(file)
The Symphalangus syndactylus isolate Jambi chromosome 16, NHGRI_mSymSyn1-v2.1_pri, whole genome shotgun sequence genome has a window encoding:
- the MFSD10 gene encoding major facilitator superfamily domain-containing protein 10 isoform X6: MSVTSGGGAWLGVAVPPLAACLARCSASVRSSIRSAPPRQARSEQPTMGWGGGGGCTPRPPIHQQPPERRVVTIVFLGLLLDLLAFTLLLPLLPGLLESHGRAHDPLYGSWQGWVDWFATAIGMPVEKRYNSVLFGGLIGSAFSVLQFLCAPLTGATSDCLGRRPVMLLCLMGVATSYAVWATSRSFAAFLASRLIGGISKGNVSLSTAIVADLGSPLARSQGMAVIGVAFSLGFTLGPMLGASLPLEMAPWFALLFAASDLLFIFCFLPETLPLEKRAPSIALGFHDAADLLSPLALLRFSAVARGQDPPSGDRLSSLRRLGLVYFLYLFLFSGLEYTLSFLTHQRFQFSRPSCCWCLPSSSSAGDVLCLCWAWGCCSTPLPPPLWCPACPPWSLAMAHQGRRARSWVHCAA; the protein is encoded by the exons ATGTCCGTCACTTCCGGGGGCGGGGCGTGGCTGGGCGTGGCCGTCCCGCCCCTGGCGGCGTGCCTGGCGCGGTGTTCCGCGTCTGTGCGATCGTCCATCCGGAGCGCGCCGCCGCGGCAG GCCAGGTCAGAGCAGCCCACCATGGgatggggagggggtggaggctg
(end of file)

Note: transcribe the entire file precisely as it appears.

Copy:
The Symphalangus syndactylus isolate Jambi chromosome 16, NHGRI_mSymSyn1-v2.1_pri, whole genome shotgun sequence genome has a window encoding:
- the MFSD10 gene encoding major facilitator superfamily domain-containing protein 10 isoform X6: MSVTSGGGAWLGVAVPPLAACLARCSASVRSSIRSAPPRQARSEQPTMGWGGGGGCTPRPPIHQQPPERRVVTIVFLGLLLDLLAFTLLLPLLPGLLESHGRAHDPLYGSWQGWVDWFATAIGMPVEKRYNSVLFGGLIGSAFSVLQFLCAPLTGATSDCLGRRPVMLLCLMGVATSYAVWATSRSFAAFLASRLIGGISKGNVSLSTAIVADLGSPLARSQGMAVIGVAFSLGFTLGPMLGASLPLEMAPWFALLFAASDLLFIFCFLPETLPLEKRAPSIALGFHDAADLLSPLALLRFSAVARGQDPPSGDRLSSLRRLGLVYFLYLFLFSGLEYTLSFLTHQRFQFSRPSCCWCLPSSSSAGDVLCLCWAWGCCSTPLPPPLWCPACPPWSLAMAHQGRRARSWVHCAA; the protein is encoded by the exons ATGTCCGTCACTTCCGGGGGCGGGGCGTGGCTGGGCGTGGCCGTCCCGCCCCTGGCGGCGTGCCTGGCGCGGTGTTCCGCGTCTGTGCGATCGTCCATCCGGAGCGCGCCGCCGCGGCAG GCCAGGTCAGAGCAGCCCACCATGGgatggggagggggtggaggctg